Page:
When it comes to treating substance use effectively, no one organization or agency can do it alone. Recognizing this, a large part of our grant making has supported relationship-building among primary care, mental health, and substance use treatment providers and payers, alongside a variety of county agencies. Often, these providers underestimate the resources that are already available in their communities because they simply aren’t aware of all of the services that each of them provides. Once they get to know and trust one another, true partnerships begin to take shape, and they’re able to work together more effectively on behalf of the patients they all aim to serve. Many partnerships have already developed resource directories with information about available services, are sharing data and tracking referrals, and have brokered new subcontract and co-location agreements that make services more readily available for patients.
What we’ve learned from this work is that a combination of state and local policy incentives, coupled with flexible philanthropic dollars, can provide the resources needed to support stronger, more integrated provider networks in our communities.
Stigma Is Real, But Access Can Help
In addition to greater collaboration, improving both screening for substance use and access to treatment in primary care remains critical to reducing the stigma that still surrounds the issue of addiction and prevents many patients from seeking help. Both primary care and mental health providers must acknowledge their role and responsibility in addressing addiction, as well as the need for new training on the science of the disease, effective implementation of Screening, Brief Intervention, and Referral to Treatment (SBIRT), and the use of chronic disease management tools for tracking progress.
Providers also need to be attuned to potential disparities in access. Recently, when we provided a grant to engage communities of color around their preferences for and experiences with substance use treatment, we discovered fears of discrimination. Communities expressed concern that disclosing substance use or enrolling in treatment could impact their ability to receive other needed supports, like housing or food subsidies. They also cautioned against treating addiction without also developing better prevention strategies that could halt substance use from occurring in the first place.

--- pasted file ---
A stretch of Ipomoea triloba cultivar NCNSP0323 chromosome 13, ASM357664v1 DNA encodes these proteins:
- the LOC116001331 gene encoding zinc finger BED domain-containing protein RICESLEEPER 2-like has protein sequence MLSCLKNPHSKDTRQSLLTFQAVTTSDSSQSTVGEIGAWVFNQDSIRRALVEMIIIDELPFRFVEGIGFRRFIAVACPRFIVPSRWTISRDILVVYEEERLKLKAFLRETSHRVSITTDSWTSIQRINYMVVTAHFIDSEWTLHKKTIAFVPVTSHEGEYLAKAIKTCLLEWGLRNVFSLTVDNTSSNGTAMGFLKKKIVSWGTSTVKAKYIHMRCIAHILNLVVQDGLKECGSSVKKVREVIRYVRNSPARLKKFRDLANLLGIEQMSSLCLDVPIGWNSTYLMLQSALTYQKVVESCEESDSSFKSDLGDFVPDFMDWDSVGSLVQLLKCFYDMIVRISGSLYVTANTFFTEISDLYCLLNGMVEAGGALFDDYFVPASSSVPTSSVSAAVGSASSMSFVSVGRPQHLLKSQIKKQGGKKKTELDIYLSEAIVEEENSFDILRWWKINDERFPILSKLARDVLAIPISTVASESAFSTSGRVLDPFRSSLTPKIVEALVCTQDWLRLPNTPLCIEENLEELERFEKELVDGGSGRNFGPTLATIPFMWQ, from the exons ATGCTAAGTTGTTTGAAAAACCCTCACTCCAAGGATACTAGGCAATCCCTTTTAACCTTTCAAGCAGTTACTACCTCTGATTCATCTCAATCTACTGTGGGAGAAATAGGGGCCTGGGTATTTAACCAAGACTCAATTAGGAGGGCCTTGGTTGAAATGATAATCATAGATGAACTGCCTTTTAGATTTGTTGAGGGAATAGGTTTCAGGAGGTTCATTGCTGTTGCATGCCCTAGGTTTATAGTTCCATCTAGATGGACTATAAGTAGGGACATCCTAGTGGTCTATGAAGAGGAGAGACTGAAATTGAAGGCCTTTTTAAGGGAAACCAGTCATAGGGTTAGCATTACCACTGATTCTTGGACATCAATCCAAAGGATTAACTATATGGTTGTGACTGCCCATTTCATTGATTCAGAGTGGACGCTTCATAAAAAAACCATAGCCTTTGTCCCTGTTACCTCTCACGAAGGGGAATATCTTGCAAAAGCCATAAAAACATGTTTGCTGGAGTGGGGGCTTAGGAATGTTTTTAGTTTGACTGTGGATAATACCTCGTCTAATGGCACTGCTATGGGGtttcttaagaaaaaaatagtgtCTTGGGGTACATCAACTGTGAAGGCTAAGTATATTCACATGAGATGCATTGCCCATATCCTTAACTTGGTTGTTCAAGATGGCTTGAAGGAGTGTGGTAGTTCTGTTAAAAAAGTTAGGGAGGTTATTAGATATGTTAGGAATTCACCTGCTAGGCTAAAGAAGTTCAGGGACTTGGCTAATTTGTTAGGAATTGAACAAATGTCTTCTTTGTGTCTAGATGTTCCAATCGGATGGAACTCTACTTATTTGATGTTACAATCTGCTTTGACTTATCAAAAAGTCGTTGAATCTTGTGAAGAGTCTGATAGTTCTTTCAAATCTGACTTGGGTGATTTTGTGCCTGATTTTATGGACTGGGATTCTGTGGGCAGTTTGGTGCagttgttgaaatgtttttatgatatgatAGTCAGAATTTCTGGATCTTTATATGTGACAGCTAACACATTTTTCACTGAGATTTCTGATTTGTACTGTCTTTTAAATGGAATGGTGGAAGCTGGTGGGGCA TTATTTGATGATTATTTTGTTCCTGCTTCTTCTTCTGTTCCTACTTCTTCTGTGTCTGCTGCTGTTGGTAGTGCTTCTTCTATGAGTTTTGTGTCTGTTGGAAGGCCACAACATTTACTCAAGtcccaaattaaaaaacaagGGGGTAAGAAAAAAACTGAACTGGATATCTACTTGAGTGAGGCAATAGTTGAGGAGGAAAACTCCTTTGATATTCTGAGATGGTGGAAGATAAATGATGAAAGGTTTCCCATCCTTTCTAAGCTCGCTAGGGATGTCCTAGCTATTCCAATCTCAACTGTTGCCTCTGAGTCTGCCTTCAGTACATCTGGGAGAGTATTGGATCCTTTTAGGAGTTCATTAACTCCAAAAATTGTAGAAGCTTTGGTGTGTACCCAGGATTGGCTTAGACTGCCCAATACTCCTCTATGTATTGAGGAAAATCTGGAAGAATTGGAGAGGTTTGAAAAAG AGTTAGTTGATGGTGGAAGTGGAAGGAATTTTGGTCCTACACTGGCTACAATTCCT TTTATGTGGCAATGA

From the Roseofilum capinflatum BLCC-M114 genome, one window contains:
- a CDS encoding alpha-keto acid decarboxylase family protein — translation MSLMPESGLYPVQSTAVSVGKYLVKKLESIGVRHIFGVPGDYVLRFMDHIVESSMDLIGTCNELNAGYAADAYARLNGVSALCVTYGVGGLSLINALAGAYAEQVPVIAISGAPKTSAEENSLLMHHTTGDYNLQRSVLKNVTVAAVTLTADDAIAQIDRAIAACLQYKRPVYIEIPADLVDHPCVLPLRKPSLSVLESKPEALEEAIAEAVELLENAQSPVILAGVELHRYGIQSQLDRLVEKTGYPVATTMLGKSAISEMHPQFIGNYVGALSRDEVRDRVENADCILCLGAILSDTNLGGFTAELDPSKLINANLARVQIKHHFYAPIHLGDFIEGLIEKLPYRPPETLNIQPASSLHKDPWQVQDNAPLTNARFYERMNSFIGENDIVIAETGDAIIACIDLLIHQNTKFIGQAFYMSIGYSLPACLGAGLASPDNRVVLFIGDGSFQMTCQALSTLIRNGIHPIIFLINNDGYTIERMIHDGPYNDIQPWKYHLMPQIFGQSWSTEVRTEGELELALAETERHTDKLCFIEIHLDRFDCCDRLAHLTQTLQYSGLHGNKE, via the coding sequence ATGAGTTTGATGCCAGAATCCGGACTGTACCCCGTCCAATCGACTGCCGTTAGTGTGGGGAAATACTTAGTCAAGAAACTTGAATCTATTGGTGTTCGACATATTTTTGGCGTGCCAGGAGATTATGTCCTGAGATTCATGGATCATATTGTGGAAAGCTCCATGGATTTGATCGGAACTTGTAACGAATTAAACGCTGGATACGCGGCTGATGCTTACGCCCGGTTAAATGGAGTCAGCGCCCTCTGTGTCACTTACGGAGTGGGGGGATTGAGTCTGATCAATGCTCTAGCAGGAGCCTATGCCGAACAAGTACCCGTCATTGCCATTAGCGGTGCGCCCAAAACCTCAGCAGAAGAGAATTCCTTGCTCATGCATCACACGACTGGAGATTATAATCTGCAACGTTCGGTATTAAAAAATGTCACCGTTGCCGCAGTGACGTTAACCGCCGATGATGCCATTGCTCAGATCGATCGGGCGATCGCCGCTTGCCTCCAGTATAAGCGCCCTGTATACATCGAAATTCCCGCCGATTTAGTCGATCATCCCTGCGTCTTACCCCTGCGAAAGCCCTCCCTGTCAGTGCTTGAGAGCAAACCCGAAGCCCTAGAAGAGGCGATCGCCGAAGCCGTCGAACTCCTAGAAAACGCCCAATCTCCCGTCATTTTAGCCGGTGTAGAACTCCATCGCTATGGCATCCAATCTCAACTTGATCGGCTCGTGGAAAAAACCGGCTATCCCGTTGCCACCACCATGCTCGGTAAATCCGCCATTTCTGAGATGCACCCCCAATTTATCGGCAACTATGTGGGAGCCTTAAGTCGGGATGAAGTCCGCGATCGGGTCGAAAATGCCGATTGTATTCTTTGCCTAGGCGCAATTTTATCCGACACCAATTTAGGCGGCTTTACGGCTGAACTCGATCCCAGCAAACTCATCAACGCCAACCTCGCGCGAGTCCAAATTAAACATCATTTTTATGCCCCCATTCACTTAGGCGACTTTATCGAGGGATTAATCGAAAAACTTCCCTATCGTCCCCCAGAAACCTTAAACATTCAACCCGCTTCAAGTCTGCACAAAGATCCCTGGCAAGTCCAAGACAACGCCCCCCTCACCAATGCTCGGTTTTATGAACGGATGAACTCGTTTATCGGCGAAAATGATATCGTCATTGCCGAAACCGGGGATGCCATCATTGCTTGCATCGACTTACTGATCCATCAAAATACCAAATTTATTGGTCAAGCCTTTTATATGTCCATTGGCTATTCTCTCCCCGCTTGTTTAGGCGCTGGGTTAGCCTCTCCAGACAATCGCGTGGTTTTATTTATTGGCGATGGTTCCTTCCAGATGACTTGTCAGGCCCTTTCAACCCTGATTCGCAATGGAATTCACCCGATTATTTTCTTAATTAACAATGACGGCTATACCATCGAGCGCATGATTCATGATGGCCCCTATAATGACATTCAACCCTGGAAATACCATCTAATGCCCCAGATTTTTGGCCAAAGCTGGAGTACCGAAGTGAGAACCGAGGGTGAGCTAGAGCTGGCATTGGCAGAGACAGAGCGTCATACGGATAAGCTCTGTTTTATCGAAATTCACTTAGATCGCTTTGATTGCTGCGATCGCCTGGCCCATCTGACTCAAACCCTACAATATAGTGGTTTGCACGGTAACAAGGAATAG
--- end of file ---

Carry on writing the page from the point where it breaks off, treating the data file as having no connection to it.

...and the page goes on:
We Need New Methods For Measuring Success
The foundation invested in a partnership between two leading-edge providers of substance use treatment to engage both patients and medical staff in the process of co-designing a new way to track and evaluate the effects of treatments. Through in-depth discussions with clients and families, providers discovered that traditional metrics for success didn’t match-up with what actually mattered most to their patients. It wasn’t enough to know whether they completed their recovery program, or even stayed sober.
Clients emphasized that much of the harm from addiction has to do with how it ruptures their sense of self—being honest, having excitement for life, and maintaining relationships. This is part of what is lost in addiction and what they hope to gain back in recovery. They also pinpointed specific stages of motivation and vulnerability in the care continuum that could help predict progress or stumbling blocks throughout treatment and recovery. These findings point to new client-centered approaches for measuring outcomes in substance use treatment.
The Power And Potential Of Medicaid
States can, and must, do more on their own to improve and integrate behavioral health care services with primary care for those most in need, but only Medicaid can help us move mountains. Medicaid has the potential to be a game-changer in the realm of substance use because it creates incentives that are strong enough to overcome historical barriers between systems and providers. Medicaid supports access to continuous, evidence-based care for substance use through structuring it as an entitlement, rather than a grant program where a waiting list develops when the funding runs out.
With so much uncertainty around the ACA at the federal level, it’s critical that state leaders and foundations step up and work together to ensure that Medicaid reaches its full potential in helping us curb the epidemic of addiction and improve the overall health of our communities.
The Surgeon General’s report lays out a vision for care that state Medicaid programs should seize and drive forward. Here in California, we’re committed to making that vision a reality.
Alexa Eggleston of the Conrad N. Hilton Foundation, “Facing Addition In America: It’s About Time,”Health Affairs Blog, GrantWatch section, December 16, 2016.
Christina Andrews of the University of South Carolina and coauthors, “Lessons from Medicaid’s Divergent Paths on Mental Health and Addiction Services,” Health Affairs, July 2015.
Colleen Grogan of the University of Chicago and coauthors, “Survey Highlights Differences in Medicaid Coverage for Substance Use Treatment and Opioid Use Disorder Medications,” Health Affairs, December 2016.
This blog originally appeared in Health Affairs' Grantwatch Blog on January 26, 2017